Re: Si5351A blown (IC1) QCX transceiver.

Gwen Patton

I splurged and got myself a hot air station. They aren't tremendously expensive. I think I paid about $65 for mine.

When doing SMT work, I have either an iExtruder solder paste dispenser or a tiny manual dispenser I got from Tindie. Then I use syringe-able solder paste and apply to the pads, carefully put the chip onto the pads with a pair of tweezers (I use a lighted magnifier or a LCD microscope), and heat it with the hot air station. When the solder melts, surface tension will practically SUCK the chip into alignment. Let cool, then clean off the flux that was in the solder paste with isopropyl and a swab. I use disposable foam swabs for electronics work, as they don't leave little wisps of cotton fiber everywhere. They get torn up on the board, but don't leave bits for the most part.

If you get a hot air station, removing a chip is easy. Apply some flux (I use Amtech NC-559-V2-TF Tacky Flux in a syringe), then heat the part while holding it with tweezers. When the solder melts, lift the chip off. Then clean up the pads with solder wick and your iron, and clean the board. Then you can apply fresh solder paste to the pads, and hot air solder the new chip in place.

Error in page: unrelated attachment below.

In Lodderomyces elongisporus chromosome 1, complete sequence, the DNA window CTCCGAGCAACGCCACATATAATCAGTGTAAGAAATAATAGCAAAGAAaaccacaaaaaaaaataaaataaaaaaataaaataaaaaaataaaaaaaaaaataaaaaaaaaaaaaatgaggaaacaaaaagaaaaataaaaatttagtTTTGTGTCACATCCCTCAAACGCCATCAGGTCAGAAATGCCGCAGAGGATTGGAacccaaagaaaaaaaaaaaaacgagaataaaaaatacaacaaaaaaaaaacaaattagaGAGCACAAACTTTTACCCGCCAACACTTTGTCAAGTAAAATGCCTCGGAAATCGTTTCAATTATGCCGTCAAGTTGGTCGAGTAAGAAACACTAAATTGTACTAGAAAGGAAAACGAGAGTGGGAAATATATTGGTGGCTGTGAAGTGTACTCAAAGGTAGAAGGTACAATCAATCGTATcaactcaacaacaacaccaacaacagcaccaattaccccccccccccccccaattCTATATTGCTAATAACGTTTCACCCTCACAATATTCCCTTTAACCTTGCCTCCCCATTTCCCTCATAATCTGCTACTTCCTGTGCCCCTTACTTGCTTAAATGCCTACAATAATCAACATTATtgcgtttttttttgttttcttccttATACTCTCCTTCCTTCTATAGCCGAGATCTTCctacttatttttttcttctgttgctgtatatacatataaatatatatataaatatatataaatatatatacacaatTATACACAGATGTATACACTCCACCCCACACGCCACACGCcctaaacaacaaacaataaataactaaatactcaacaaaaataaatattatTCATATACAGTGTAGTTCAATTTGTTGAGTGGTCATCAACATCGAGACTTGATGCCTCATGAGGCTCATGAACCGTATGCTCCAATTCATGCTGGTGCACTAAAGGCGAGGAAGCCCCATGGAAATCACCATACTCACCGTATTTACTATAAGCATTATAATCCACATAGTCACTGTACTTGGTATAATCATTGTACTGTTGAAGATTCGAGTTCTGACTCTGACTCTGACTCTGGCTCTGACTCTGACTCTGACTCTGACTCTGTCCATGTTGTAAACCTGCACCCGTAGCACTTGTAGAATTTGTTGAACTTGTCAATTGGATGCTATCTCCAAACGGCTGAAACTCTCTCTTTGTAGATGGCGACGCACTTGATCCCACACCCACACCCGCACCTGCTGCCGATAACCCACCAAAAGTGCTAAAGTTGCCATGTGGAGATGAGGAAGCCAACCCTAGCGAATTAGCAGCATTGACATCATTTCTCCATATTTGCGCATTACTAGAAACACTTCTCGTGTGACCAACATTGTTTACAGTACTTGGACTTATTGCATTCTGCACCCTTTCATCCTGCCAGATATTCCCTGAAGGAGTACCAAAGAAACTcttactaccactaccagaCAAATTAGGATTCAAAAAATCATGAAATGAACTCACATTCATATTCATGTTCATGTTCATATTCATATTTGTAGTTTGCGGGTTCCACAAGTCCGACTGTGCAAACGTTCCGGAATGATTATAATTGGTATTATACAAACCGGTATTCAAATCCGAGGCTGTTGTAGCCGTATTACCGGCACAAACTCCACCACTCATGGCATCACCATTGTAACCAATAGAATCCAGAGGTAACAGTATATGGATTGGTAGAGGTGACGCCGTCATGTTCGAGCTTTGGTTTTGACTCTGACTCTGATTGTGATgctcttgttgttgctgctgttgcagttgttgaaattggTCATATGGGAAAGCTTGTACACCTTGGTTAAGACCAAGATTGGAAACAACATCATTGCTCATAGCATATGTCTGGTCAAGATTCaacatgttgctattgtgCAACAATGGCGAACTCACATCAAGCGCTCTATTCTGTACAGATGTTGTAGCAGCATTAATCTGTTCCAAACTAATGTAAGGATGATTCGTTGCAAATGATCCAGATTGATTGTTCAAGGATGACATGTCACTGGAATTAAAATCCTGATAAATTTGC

I get the tacky flux from Rossmann Group in New York, a certified Amtech dealer. It's really good flux. I mostly use that for soldering iron work.
I get either MG Chemicals T3 solder paste for larger pads, or Chip Quik T5 solder paste for really tiny pads. The really small syringe applicator I have is for the T5. When working with paste, that number matters. The smaller the number, the larger a syringe needle you need for it to flow properly.
Chip Quik T5:
MG T3:

I have 3 soldering irons. A TS-100 with an ILS tip  for fine work, a cheap but temp controlled mains iron from Banggood for connectors, PCB enclosures, and large heat sinks, and a Dremel Versa-Tip butane iron for outdoor work.

ILS Tip:
WEP/Kohree Hot Air Station:  (There's a bunch of these under different names. The one I bought is no longer on the site.)

I also have a ReFlowR programmable soldering hotplate that I've never actually used. Maybe someday I'll find an actual need for the thing. Not worth posting a link, it's no longer being made.

Gwen, NG3P

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